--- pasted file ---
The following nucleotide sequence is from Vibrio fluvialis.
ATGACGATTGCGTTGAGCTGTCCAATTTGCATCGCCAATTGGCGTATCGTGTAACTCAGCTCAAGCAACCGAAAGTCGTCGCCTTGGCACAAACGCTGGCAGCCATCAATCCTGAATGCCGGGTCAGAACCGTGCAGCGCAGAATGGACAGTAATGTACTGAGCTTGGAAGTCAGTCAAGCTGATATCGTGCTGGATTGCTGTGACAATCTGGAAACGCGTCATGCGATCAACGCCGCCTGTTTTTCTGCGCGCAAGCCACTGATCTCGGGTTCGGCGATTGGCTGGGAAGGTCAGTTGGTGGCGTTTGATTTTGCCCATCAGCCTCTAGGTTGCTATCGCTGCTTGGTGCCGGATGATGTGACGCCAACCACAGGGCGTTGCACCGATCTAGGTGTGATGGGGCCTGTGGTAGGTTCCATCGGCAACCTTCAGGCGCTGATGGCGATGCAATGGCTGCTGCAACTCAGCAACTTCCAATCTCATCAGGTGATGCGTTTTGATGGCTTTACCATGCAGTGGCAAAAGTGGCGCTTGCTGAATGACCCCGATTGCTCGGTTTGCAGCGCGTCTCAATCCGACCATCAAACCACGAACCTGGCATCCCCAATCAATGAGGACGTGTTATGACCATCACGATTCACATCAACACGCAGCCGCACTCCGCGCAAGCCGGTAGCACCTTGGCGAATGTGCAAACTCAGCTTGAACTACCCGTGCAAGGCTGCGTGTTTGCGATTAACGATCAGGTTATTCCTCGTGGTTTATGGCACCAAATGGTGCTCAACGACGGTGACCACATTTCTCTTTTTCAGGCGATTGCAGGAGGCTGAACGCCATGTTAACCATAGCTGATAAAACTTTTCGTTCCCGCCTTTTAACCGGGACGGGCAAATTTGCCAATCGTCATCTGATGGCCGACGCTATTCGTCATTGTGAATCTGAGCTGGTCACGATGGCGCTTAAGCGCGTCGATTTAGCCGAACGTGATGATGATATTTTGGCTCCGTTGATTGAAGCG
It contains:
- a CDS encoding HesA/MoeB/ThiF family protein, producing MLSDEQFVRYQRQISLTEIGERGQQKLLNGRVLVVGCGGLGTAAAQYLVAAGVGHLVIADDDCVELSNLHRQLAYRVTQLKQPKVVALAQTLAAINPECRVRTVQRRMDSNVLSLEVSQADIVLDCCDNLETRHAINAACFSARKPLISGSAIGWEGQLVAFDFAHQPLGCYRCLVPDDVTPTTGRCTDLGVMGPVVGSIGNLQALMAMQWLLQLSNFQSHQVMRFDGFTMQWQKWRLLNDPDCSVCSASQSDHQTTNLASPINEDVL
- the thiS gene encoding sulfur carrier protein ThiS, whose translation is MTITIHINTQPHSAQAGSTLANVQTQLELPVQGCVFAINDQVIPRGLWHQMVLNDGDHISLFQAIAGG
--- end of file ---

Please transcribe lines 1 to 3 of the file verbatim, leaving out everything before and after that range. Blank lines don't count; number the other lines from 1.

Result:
The following nucleotide sequence is from Vibrio fluvialis.
ATGACGATTGCGTTGAGCTGTCCAATTTGCATCGCCAATTGGCGTATCGTGTAACTCAGCTCAAGCAACCGAAAGTCGTCGCCTTGGCACAAACGCTGGCAGCCATCAATCCTGAATGCCGGGTCAGAACCGTGCAGCGCAGAATGGACAGTAATGTACTGAGCTTGGAAGTCAGTCAAGCTGATATCGTGCTGGATTGCTGTGACAATCTGGAAACGCGTCATGCGATCAACGCCGCCTGTTTTTCTGCGCGCAAGCCACTGATCTCGGGTTCGGCGATTGGCTGGGAAGGTCAGTTGGTGGCGTTTGATTTTGCCCATCAGCCTCTAGGTTGCTATCGCTGCTTGGTGCCGGATGATGTGACGCCAACCACAGGGCGTTGCACCGATCTAGGTGTGATGGGGCCTGTGGTAGGTTCCATCGGCAACCTTCAGGCGCTGATGGCGATGCAATGGCTGCTGCAACTCAGCAACTTCCAATCTCATCAGGTGATGCGTTTTGATGGCTTTACCATGCAGTGGCAAAAGTGGCGCTTGCTGAATGACCCCGATTGCTCGGTTTGCAGCGCGTCTCAATCCGACCATCAAACCACGAACCTGGCATCCCCAATCAATGAGGACGTGTTATGACCATCACGATTCACATCAACACGCAGCCGCACTCCGCGCAAGCCGGTAGCACCTTGGCGAATGTGCAAACTCAGCTTGAACTACCCGTGCAAGGCTGCGTGTTTGCGATTAACGATCAGGTTATTCCTCGTGGTTTATGGCACCAAATGGTGCTCAACGACGGTGACCACATTTCTCTTTTTCAGGCGATTGCAGGAGGCTGAACGCCATGTTAACCATAGCTGATAAAACTTTTCGTTCCCGCCTTTTAACCGGGACGGGCAAATTTGCCAATCGTCATCTGATGGCCGACGCTATTCGTCATTGTGAATCTGAGCTGGTCACGATGGCGCTTAAGCGCGTCGATTTAGCCGAACGTGATGATGATATTTTGGCTCCGTTGATTGAAGCG
It contains: